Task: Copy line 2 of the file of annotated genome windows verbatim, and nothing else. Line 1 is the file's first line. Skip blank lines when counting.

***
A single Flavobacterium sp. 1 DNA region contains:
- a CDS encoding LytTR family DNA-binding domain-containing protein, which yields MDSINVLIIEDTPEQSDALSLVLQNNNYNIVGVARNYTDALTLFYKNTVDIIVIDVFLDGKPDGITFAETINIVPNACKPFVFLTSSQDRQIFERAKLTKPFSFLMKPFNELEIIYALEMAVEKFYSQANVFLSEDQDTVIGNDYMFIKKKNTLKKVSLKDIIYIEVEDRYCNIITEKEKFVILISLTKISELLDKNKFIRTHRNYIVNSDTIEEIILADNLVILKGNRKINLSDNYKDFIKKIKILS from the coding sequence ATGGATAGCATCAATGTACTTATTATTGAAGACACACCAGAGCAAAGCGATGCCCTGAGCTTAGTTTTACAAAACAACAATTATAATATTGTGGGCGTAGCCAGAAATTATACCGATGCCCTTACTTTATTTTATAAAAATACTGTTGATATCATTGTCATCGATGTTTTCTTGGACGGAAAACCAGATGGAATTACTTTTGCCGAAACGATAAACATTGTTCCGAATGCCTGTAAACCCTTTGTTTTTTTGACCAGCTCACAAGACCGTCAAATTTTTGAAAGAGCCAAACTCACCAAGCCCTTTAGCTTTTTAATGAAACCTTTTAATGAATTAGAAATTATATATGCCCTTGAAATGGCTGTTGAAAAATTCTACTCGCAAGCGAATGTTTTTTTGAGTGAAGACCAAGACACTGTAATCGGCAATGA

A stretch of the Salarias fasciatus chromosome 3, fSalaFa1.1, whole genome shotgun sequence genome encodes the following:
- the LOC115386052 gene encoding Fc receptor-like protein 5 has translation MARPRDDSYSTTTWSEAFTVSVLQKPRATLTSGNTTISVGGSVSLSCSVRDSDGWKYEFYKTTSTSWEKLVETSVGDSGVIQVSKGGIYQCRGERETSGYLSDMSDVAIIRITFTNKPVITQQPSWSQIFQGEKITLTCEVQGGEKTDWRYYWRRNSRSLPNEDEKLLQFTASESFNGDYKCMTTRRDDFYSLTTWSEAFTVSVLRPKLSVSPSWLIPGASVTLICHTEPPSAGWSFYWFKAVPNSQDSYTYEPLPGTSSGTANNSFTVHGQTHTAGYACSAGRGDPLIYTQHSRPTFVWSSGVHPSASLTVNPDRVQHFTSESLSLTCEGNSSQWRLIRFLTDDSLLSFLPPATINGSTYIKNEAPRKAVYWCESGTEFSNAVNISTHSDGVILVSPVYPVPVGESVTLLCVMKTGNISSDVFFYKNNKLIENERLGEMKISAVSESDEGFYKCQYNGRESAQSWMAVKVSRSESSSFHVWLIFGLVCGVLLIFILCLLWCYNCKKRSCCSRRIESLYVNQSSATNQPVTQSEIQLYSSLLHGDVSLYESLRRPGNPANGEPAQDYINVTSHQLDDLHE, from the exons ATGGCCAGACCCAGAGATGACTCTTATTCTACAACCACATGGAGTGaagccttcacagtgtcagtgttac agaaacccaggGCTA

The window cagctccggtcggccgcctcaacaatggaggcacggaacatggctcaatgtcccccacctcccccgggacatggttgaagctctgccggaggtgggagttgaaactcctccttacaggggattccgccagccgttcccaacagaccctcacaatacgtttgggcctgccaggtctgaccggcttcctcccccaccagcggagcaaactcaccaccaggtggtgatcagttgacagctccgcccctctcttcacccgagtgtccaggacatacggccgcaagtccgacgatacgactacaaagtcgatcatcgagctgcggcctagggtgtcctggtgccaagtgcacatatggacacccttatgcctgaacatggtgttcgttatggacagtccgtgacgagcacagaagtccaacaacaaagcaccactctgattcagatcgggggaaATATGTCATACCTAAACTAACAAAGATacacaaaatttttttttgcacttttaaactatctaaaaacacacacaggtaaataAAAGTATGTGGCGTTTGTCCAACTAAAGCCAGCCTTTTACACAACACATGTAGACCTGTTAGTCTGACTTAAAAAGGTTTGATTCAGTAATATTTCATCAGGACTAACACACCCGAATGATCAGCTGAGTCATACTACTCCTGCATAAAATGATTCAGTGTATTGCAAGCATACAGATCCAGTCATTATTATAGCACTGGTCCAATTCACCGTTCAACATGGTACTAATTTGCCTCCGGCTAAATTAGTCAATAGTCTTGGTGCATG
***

- a CDS encoding LytTR family DNA-binding domain-containing protein, which yields MDSINVLIIEDTPEQSDALSLVLQNNNYNIVGVARNYTDALTLFYKNTVDIIVIDVFLDGKPDGITFAETINIVPNACKPFVFLTSSQDRQIFERAKLTKPFSFLMKPFNELEIIYALEMAVEKFYSQANVFLSEDQDTVIGNDYMFIKKKNTLKKVSLKDIIYIEVEDRYCNIITEKEKFVILISLTKISELLDKNKFIRTHRNYIVNSDTIEEIILADNLVILKGNRKINLSDNYKDFIKKIKILS from the coding sequence ATGGATAGCATCAATGTACTTATTATTGAAGACACACCAGAGCAAAGCGATGCCCTGAGCTTAGTTTTACAAAACAACAATTATAATATTGTGGGCGTAGCCAGAAATTATACCGATGCCCTTACTTTATTTTATAAAAATACTGTTGATATCATTGTCATCGATGTTTTCTTGGACGGAAAACCAGATGGAATTACTTTTGCCGAAACGATAAACATTGTTCCGAATGCCTGTAAACCCTTTGTTTTTTTGACCAGCTCACAAGACCGTCAAATTTTTGAAAGAGCCAAACTCACCAAGCCCTTTAGCTTTTTAATGAAACCTTTTAATGAATTAGAAATTATATATGCCCTTGAAATGGCTGTTGAAAAATTCTACTCGCAAGCGAATGTTTTTTTGAGTGAAGACCAAGACACTGTAATCGGCAATGA